Originally written on isportsweb.com  |  Last updated 11/14/14
Red_sox_vs_0efb

OK, that article header is meant to be taken figuratively, so hang in there with me. If the Detroit Tigers don’t bring back the Brad Penny to be their 5th starter in 2012, they are very likely to bring back a Brad Penny.

Brad Penny

The Tigers would have absolutely loved for one of their few home-grown products to prove MLB worthy at this point. However, Andy Oliver has tanked in both of his big league chances over the past 2 seasons and the team’s #1 prospect, Jacob Turner, did nothing in 2011 at either the minor or major league level to prove that he could take a rotation spot in the spring and throw 30 games for Jim Leyland’s crew.

Perhaps the most enticing in-house option is that of Drew Smyly. The left-hander was dubbed the team’s Minor League Pitcher of the Year in 2011, and deservedly so. He dominated high-A Lakeland and didn’t blink an eye when he was promoted to AA Erie, only stepping up his game in a notorious hitter’s league.

Between the two leagues, Smyly was 11-6 with a 2.07 ERA. In 126 innings of work, the 22-year old struck out 130 hitters. The best part of all is that he walked just 36 and allowed only 2 home runs.

The rotation spot that was supposed to belong to Phil Coke in 2011, turned out to be a revolving door. Coke, Oliver, Charlie Furbush, Duane Below, and Turner (for a few spot starts) were flat out ineffective. Not until Doug Fister showed up at the trade deadline did the Tigers have 5 legitimate starters, and that included Penny and his bloated 5.30 ERA.

In fact, if that substandard pre-Fister crew could have mustered up just one more win, the Tigers would have had home field advantage over the Rangers in the ALCS, and things might have turned out differently.

The Tigers appear to be in tweak mode this offseason, rather than attempting an overhaul, which is by and large understandable. The first move was bringing back Gerald Laird to sub for Alex Avila a few times per week and I bet that move didn’t blow your hair back (click here for more on Laird).

The Tigers are looking at some options at 2nd and 3rd base as well but will have to get very lucky to find an impact player at either position given the limitations they have placed on their projected payroll.

And the Tigers, despite finishing 1st in the AL Central, could use a little impact to put them over the top in the American League. If Detroit doesn’t go all-in on Delmon Young for 2012, they could find impact in left field, as mentioned in this article.

Based on all of the rumblings out of Tiger Town, it sounds as if the 5th starter who is brought in will be little more than a space-filler (see Penny, Brad – circa 2011). But should that be the case?

Those that know a bit about the situation figure the Tigers might bring in a low-end starter to keep the 5th spot warm for Smyly or Turner, whenever management deems them ready to take the controls, and then shift the veteran placeholder to the bullpen to aid in middle relief late in the season.

But what happens if none of the minor leaguers prove their worth, which is always a very real possibility? Then the Tigers are stuck with a Brad Penny-type pitcher once more. This would be the same type of pitcher who proved to be unusable in any relevant scenario during the 2011 playoffs.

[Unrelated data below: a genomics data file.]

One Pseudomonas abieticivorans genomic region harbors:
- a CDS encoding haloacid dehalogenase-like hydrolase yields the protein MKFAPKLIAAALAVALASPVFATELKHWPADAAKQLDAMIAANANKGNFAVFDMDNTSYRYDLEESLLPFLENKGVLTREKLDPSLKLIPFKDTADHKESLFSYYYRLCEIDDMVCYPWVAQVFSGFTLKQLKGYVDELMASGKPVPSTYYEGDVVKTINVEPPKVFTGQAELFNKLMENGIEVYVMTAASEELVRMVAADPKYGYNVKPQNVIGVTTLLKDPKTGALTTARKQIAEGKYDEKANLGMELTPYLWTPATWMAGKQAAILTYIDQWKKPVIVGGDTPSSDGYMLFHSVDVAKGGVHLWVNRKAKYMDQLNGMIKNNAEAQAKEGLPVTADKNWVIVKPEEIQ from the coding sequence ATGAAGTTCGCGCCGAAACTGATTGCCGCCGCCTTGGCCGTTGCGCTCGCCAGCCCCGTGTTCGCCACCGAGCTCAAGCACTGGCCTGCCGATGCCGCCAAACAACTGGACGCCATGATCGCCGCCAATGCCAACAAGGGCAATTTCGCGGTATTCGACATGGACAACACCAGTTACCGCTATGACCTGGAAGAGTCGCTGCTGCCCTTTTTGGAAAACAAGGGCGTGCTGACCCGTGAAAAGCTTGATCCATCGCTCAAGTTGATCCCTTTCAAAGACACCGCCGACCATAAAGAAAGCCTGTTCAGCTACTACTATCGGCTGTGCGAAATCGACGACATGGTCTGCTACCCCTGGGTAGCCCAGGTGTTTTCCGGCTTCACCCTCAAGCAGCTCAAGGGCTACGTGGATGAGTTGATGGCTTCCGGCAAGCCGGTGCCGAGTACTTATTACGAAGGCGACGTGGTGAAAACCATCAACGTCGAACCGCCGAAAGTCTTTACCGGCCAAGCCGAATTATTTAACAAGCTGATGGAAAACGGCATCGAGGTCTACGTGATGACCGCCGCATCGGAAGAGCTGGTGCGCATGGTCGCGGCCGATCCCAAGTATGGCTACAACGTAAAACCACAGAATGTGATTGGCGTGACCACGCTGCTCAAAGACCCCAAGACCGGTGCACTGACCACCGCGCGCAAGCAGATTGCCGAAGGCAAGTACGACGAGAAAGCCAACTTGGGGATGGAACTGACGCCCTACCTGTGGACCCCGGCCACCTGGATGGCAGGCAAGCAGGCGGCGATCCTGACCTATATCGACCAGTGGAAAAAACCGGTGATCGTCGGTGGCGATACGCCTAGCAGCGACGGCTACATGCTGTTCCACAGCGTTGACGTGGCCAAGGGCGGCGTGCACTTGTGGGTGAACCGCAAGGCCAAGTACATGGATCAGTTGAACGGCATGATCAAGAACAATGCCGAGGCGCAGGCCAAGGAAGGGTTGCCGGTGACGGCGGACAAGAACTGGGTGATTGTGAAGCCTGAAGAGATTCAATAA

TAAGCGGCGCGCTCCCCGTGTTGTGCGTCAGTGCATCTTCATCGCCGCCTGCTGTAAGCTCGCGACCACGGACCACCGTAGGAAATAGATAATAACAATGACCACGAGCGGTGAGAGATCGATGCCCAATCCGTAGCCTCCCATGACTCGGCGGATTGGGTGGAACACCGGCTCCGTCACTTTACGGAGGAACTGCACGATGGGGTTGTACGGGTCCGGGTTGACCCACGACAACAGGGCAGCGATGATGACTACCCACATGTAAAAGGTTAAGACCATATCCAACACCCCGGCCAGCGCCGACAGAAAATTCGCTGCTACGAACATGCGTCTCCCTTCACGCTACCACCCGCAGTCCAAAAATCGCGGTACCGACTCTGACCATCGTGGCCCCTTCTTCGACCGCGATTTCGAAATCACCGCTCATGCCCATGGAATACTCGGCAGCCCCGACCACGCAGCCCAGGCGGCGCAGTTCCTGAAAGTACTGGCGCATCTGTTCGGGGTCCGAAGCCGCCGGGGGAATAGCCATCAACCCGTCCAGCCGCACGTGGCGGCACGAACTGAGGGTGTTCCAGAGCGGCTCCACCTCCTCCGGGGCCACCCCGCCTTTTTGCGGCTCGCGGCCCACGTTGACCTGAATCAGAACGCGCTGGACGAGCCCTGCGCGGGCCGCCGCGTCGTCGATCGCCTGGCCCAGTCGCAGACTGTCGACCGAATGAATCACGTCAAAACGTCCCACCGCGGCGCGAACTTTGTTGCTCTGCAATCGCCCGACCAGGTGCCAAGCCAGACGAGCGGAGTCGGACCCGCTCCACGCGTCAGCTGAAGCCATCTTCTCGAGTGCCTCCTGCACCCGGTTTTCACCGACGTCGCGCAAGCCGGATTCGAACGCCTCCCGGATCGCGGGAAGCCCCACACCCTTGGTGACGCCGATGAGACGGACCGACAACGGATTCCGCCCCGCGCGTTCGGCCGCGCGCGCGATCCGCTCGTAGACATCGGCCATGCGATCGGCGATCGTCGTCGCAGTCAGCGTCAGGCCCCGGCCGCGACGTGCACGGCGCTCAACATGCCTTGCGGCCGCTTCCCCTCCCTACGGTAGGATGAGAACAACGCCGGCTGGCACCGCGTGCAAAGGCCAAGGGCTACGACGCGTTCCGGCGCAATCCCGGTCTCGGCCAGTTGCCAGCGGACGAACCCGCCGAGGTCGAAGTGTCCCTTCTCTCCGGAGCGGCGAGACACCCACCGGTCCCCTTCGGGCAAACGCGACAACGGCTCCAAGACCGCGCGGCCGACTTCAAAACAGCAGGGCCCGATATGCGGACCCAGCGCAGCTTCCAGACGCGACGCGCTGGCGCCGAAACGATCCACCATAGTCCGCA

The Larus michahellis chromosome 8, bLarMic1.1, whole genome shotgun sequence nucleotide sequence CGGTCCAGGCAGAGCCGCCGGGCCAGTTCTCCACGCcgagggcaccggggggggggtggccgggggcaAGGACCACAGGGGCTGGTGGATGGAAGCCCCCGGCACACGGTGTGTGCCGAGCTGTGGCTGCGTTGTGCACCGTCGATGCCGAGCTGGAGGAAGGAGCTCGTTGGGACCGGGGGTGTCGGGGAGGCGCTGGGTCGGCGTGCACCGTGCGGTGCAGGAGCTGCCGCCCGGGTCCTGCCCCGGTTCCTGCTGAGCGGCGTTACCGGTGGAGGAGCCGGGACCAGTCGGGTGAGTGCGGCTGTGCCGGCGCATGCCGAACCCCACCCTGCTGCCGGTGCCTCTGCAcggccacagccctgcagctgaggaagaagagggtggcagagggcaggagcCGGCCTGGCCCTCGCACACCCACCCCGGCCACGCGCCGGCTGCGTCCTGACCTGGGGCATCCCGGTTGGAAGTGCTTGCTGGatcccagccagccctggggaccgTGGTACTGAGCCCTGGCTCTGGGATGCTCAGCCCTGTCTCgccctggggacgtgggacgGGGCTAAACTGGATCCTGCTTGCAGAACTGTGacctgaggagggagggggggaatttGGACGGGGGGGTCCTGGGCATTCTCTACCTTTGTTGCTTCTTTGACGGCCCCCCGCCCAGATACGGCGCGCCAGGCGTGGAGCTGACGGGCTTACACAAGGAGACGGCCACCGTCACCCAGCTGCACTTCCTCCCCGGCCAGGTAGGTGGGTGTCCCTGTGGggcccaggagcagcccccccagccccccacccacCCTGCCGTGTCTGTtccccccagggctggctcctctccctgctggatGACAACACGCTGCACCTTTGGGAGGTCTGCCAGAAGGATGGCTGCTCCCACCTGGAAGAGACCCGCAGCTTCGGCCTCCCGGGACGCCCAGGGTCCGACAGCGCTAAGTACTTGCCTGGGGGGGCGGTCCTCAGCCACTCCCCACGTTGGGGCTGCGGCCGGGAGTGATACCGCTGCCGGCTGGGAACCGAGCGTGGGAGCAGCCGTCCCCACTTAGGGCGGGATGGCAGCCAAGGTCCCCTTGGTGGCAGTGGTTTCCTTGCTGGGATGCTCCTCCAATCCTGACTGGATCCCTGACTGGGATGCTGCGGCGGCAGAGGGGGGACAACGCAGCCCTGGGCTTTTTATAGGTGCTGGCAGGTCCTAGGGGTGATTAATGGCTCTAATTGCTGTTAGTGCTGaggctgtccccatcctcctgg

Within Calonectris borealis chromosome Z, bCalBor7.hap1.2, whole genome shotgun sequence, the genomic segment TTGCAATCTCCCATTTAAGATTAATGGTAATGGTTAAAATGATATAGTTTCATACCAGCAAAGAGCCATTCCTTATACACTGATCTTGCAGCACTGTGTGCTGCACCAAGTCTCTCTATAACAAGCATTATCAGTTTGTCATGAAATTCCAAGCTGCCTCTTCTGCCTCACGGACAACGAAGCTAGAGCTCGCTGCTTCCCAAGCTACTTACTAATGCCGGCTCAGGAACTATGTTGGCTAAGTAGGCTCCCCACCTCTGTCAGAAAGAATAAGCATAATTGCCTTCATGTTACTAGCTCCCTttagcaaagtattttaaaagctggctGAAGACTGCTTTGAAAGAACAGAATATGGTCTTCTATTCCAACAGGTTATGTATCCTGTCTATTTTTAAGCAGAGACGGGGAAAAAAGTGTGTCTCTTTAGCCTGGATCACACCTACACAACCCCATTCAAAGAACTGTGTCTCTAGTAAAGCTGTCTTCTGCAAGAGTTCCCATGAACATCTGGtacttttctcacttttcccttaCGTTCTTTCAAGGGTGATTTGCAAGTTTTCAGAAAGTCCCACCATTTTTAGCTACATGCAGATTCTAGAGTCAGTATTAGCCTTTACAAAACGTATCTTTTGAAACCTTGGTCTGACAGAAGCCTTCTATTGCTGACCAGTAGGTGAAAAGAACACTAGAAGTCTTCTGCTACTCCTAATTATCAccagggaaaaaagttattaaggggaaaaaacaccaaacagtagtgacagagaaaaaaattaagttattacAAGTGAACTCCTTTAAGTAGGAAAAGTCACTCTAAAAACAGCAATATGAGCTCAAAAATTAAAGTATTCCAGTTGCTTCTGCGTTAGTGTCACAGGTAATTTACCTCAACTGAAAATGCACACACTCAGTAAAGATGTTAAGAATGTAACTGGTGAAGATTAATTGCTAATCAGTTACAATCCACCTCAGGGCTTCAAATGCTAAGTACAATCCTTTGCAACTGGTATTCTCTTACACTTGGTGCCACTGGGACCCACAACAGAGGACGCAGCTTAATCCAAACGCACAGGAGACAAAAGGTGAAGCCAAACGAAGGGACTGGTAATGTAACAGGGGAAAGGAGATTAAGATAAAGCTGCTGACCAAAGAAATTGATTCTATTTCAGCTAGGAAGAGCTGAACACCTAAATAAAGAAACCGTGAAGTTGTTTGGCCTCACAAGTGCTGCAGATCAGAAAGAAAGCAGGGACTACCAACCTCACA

Who should the Tigers target for the 5th rotation slot? Should it be a free agent they are after, the profile will likely be someone that is cheaper than $4M/year and who only wants a 1-year deal. Talk about liquidating the options.

Drew Smyly

Some names that come to mind include Rich Harden, Bruce Chen, Jeff Francis, Erik Bedard, and a few other retreads.

Harden and Bedard come with extreme injury risk, which might not be the end of the world. By the time their inevitable physical breakdown occurs, perhaps Smyly or Turner will be ready to go. But, perhaps not.

And if not, maybe the Tigers need to take a longer look at a Bruce Chen or Jeff Francis. One benefit of claiming Chen is that he owns the Tigers. Put him on the roster and, by default, the Tigers might win 2 more games next year.

Not only would Chen provide a much-needed lefty presence in the rotation, but he’s a proven winner coming from a proven loser. Pitching for the Royals, he has gone 24-15 over the last 2 years with ERA’s of 4.17 and 3.77. These numbers would be a monumental upgrade over what Penny was able to produce.

The problem is that the 34-year old Chen is reportedly going to be offered a 2-year deal from his suitors. The allure of pitching in the postseason, however, which seems highly likely for Detroit in 2012, might be enough to convince him to take a 1-year gig.

Francis certainly isn’t a sexy option either, but he could hold the spot for one of the up and comers down on the farm and then move to the pen as a long reliever. He will come cheap, is a lefty, and will take a 1-year deal.

The temptation for the Tigers to run with Smyly or Turner out of the gate has to be tormenting GM Dave Dombrowski as he weighs his options.

The last two times the Tigers gave a young rookie a shot out of camp it worked out well. Justin Verlander went 17-9 as a rookie in 2006, a year that the Tigers made the World Series. In 2009, Detroit missed the postseason by way of a play-in game versus the Twins. Rick Porcello not only pitched well in that 163rd game, but he went 14-9 that year, the best of his young career.

Whether the Tigers bring back the Brad Penny, a Brad Penny, or run with a young gun will be one of the biggest storylines to watch as the offseason progresses.

You can subscribe to our Detroit Tigers Feed or follow me on Twitter @isportsJoe

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